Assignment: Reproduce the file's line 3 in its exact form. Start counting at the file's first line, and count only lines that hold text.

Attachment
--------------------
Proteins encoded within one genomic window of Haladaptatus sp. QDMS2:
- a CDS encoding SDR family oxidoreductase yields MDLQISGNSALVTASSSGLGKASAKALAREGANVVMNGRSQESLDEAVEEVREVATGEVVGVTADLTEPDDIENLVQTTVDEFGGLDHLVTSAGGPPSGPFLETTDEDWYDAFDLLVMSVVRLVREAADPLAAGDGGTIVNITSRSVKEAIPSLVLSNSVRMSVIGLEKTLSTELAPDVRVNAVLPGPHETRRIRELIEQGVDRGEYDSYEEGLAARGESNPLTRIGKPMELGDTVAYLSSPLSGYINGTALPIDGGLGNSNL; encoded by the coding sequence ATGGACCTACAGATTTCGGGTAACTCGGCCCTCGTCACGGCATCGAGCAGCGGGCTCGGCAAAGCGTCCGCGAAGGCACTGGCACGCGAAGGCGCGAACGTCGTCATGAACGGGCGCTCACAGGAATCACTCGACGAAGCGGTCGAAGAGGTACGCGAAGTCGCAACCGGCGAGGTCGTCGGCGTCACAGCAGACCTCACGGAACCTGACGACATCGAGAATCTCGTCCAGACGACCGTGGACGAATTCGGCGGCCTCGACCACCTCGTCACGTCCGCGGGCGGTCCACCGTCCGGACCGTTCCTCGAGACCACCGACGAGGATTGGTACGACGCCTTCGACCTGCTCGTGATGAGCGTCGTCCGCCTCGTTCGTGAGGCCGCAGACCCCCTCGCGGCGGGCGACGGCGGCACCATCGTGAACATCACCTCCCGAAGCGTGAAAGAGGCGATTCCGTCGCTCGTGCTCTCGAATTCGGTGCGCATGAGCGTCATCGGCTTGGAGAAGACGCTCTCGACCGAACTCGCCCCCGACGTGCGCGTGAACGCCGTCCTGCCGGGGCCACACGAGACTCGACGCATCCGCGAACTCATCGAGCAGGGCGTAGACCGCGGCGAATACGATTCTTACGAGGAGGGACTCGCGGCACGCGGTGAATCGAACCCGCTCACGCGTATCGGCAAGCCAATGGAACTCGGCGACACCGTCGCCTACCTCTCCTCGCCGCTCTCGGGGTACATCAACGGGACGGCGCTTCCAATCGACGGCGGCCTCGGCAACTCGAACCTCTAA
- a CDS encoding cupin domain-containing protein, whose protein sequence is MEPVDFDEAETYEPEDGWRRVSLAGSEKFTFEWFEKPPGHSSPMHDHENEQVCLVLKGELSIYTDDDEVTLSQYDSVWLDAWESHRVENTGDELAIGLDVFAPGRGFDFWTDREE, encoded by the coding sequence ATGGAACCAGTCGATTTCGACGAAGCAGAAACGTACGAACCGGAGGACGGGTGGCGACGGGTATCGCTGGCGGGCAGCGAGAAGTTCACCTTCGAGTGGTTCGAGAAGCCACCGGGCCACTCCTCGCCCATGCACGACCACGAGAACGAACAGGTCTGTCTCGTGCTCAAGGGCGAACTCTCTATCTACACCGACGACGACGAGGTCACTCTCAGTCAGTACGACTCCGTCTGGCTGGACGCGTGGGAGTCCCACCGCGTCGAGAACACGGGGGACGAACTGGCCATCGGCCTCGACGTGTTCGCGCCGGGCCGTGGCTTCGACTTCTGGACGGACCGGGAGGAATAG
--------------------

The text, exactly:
- a CDS encoding cupin domain-containing protein, whose protein sequence is MEPVDFDEAETYEPEDGWRRVSLAGSEKFTFEWFEKPPGHSSPMHDHENEQVCLVLKGELSIYTDDDEVTLSQYDSVWLDAWESHRVENTGDELAIGLDVFAPGRGFDFWTDREE, encoded by the coding sequence ATGGAACCAGTCGATTTCGACGAAGCAGAAACGTACGAACCGGAGGACGGGTGGCGACGGGTATCGCTGGCGGGCAGCGAGAAGTTCACCTTCGAGTGGTTCGAGAAGCCACCGGGCCACTCCTCGCCCATGCACGACCACGAGAACGAACAGGTCTGTCTCGTGCTCAAGGGCGAACTCTCTATCTACACCGACGACGACGAGGTCACTCTCAGTCAGTACGACTCCGTCTGGCTGGACGCGTGGGAGTCCCACCGCGTCGAGAACACGGGGGACGAACTGGCCATCGGCCTCGACGTGTTCGCGCCGGGCCGTGGCTTCGACTTCTGGACGGACCGGGAGGAATAG